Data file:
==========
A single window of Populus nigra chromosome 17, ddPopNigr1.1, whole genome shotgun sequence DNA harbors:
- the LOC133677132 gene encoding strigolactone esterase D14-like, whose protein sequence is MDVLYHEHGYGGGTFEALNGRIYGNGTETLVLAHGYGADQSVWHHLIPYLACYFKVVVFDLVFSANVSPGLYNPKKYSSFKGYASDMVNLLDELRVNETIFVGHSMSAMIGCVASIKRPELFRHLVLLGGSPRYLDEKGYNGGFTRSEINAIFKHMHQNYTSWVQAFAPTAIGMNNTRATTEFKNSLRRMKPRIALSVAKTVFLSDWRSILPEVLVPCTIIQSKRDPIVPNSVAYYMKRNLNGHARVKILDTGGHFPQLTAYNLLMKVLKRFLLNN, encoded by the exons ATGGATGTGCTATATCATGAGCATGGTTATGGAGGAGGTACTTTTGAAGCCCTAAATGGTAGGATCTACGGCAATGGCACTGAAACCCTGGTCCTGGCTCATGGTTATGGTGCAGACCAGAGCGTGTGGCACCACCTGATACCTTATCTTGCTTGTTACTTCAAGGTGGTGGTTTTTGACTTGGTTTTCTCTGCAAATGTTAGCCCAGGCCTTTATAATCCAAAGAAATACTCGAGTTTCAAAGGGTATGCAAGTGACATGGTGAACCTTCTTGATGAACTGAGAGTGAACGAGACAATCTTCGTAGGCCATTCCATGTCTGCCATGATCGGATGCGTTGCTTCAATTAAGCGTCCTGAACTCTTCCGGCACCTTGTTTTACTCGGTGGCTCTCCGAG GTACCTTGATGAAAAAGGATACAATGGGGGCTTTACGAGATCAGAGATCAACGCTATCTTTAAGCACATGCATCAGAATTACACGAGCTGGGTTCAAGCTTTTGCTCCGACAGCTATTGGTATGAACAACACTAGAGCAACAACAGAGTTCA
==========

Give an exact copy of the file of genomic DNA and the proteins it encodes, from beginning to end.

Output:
A single window of Populus nigra chromosome 17, ddPopNigr1.1, whole genome shotgun sequence DNA harbors:
- the LOC133677132 gene encoding strigolactone esterase D14-like, whose protein sequence is MDVLYHEHGYGGGTFEALNGRIYGNGTETLVLAHGYGADQSVWHHLIPYLACYFKVVVFDLVFSANVSPGLYNPKKYSSFKGYASDMVNLLDELRVNETIFVGHSMSAMIGCVASIKRPELFRHLVLLGGSPRYLDEKGYNGGFTRSEINAIFKHMHQNYTSWVQAFAPTAIGMNNTRATTEFKNSLRRMKPRIALSVAKTVFLSDWRSILPEVLVPCTIIQSKRDPIVPNSVAYYMKRNLNGHARVKILDTGGHFPQLTAYNLLMKVLKRFLLNN, encoded by the exons ATGGATGTGCTATATCATGAGCATGGTTATGGAGGAGGTACTTTTGAAGCCCTAAATGGTAGGATCTACGGCAATGGCACTGAAACCCTGGTCCTGGCTCATGGTTATGGTGCAGACCAGAGCGTGTGGCACCACCTGATACCTTATCTTGCTTGTTACTTCAAGGTGGTGGTTTTTGACTTGGTTTTCTCTGCAAATGTTAGCCCAGGCCTTTATAATCCAAAGAAATACTCGAGTTTCAAAGGGTATGCAAGTGACATGGTGAACCTTCTTGATGAACTGAGAGTGAACGAGACAATCTTCGTAGGCCATTCCATGTCTGCCATGATCGGATGCGTTGCTTCAATTAAGCGTCCTGAACTCTTCCGGCACCTTGTTTTACTCGGTGGCTCTCCGAG GTACCTTGATGAAAAAGGATACAATGGGGGCTTTACGAGATCAGAGATCAACGCTATCTTTAAGCACATGCATCAGAATTACACGAGCTGGGTTCAAGCTTTTGCTCCGACAGCTATTGGTATGAACAACACTAGAGCAACAACAGAGTTCA